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Downtown L.A.’s Notorious Cecil Hotel Is Being Turned Into Affordable Housing for Skid Row

photo: Christopher Alvarenga via Unsplash

L.A.'s 97-year-old Cecil Hotel, which looms almost as large on Skid Row's skyline as it does in our imaginations, will be turned into affordable housing for 600 homeless Angelenos and others facing housing insecurity today. A ribbon-cutting ceremony at 9:45 AM this rainy morning was held by the Skid Row Housing Trust, which will operate the building for New York-based owner Simon Baron Development, which teases a mixed-use development on its website.

Los Angeles Magazine details the housing plan, which will offer residents single-room occupancy units along with small "efficiency" studios, with secured entry as well as access to community kitchen spaces, laundry facilities, and a rec room.

Echoing an earlier report by Curbed L.A., eligible residents of the SRO units must make 30 to 60 percent of the area median income, though a majority of the Cecil units are being held for those who make less. Management services will be handled by Skid Row Housing Trust Health and Social Services and are said to be funded and self-sustained by private capital.

The three-headed hotel, a grand dame of downtown’s streetcar and theater mecca in the early part of the 20th century, had notoriously fallen into disrepair in the decades following the 1940s, mirroring the rise and expansion of surrounding Skid Row. The fading hotel’s hulking skeleton, “low daily rates,” and reputation for macabre occurrences, scant oversight, and casual crime has turned it into a place of morbid curiosity for many around the world. It is also an officially recognized L.A. Historic-Cultural Monument.

The hotel’s first suicide was recorded in 1927, with an estimated 12 to follow. Serial killers including Richard “The Night Stalker” Ramirez and Austria’s Jack Unterweger are both believed to have stayed there amidst their killing sprees. At least one brutal, unsolved murder was recorded between its walls.

With many of its floors rebranded as the more boutique “Stay on Main” in 2011, Canadian student Elisa Lam was depicted during her final frantic moments on the hotel’s surveillance cameras, shortly before disappearing there in 2013. After water with a strange taste trickled through the faucets of other guests, Lam’s naked body was eventually discovered in a water tank on the hotel’s roof.  Cable T.V. documentaries and a Netflix series turned the case into an international sensation, intriguing horror fans, and dark history buffs.

Whether today’s enthusiasm for the reuse of the Cecil and the promised protection for its residents will be sustained through the years to come, the project seems to enjoy the support of some who work or live in Skid Row and are relieved to see an immediate option for people to get off the streets as quickly as possible.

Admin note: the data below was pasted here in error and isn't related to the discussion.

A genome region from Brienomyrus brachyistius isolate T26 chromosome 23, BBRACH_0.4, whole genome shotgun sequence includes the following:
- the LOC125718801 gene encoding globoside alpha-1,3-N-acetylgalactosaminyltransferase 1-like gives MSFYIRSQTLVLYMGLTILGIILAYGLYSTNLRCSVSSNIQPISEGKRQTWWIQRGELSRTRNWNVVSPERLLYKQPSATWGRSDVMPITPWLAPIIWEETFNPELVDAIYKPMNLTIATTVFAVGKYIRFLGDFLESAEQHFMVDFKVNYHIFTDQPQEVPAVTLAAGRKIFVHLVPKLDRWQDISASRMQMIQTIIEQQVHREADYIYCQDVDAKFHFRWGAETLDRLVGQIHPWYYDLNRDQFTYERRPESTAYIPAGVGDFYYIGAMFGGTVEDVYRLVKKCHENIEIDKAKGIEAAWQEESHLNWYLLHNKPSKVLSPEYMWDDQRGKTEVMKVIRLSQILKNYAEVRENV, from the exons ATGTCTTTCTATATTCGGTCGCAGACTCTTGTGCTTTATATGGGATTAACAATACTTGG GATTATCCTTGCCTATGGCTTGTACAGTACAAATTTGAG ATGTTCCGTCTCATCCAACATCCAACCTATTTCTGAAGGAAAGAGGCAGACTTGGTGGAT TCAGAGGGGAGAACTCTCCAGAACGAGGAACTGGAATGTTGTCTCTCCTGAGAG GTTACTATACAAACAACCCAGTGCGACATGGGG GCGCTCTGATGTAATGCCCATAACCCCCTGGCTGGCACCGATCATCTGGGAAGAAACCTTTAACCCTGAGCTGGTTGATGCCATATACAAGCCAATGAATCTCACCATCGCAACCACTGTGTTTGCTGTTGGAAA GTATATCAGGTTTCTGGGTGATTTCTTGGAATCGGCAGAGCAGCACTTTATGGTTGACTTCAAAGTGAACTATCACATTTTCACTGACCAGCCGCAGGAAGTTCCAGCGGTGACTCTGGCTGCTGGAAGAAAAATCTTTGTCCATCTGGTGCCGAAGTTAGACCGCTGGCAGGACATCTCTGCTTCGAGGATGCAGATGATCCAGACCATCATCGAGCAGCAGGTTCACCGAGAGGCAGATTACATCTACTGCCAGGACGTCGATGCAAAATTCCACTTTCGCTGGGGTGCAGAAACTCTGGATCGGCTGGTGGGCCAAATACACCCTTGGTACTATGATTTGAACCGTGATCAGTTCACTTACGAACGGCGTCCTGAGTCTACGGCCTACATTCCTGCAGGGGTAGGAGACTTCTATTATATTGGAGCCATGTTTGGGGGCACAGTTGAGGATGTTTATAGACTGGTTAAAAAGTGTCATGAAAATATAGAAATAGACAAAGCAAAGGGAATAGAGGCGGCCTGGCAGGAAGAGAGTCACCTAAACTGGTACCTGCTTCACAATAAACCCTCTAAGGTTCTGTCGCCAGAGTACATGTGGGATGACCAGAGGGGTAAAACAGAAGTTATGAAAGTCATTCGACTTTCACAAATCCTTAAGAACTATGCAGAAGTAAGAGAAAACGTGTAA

In a comment on The L.A. Mission's Instagram, where the story broke last night, celebrated Skid Row photographer Suitcase Joe writes, “This is a wonderful start in the right direction!" followed by a hopeful "This is incredible" and a "Wow, that is so beautiful" from people on the thread.

Others on the sidelines are not so sure, with common comments like "Yikes, that building is cursed," "Good idea. Bad building to do it in," "That’s really good, but isn’t that place haunted?" and another mocking "Oh the poor folks? Just give them the haunted place. It’s fiiiine." There's also comments along the lines of "These are jail size units. I also don’t think it’s a good idea to house 600 ppl in one building."

While these comments seem to ignore the daily horrors and indignities of being pushed to live on the streets, others take aim at the documentaries for sullying the building, including horror fans themselves, in comments like, "You folks spend thousands of dollars to come on ghost tours in NOLA but don’t want the homeless living in an old crackhouse? What is it prime real estate?" and "The doc pissed me off. Demonized the unhoused and minimized mental health concerns."

One commenter identifying as houseless says, "I'm homeless in Los Angeles and skid row is one of the most dangerous places especially for young women because of all the drug dealers and crime going on there. This hotel is known for women getting murdered there in the past. I will NEVER go or accept housing on skid row as a non addict homless woman. Id rather die lol."

The comment exemplifies the challenge this project's planners may have to overcome to change a reputation that may be somewhat unfairly earned, considering the official tally of just one murder in the building in 1964 and an infanticide stretching back to 1944.

What's certain is that all eyes will be on the Cecil as this new chapter in its history opens today. With a stained reputation and grim history, the years ahead will hopefully find it turned into a beacon for those who need help getting off the streets, leaking light into the darkness, and inspiring similar solutions for L.A.'s unhoused. Of course, should the promises of private enterprise go unfulfilled, the Cecil could have more dark years still ahead.

Still, on a cold, wet morning, it's encouraging at the moment to see someone doing something, anything, to provide safe harbor for hundreds of people who are too easily left behind by society to visibly suffer on our sidewalks.

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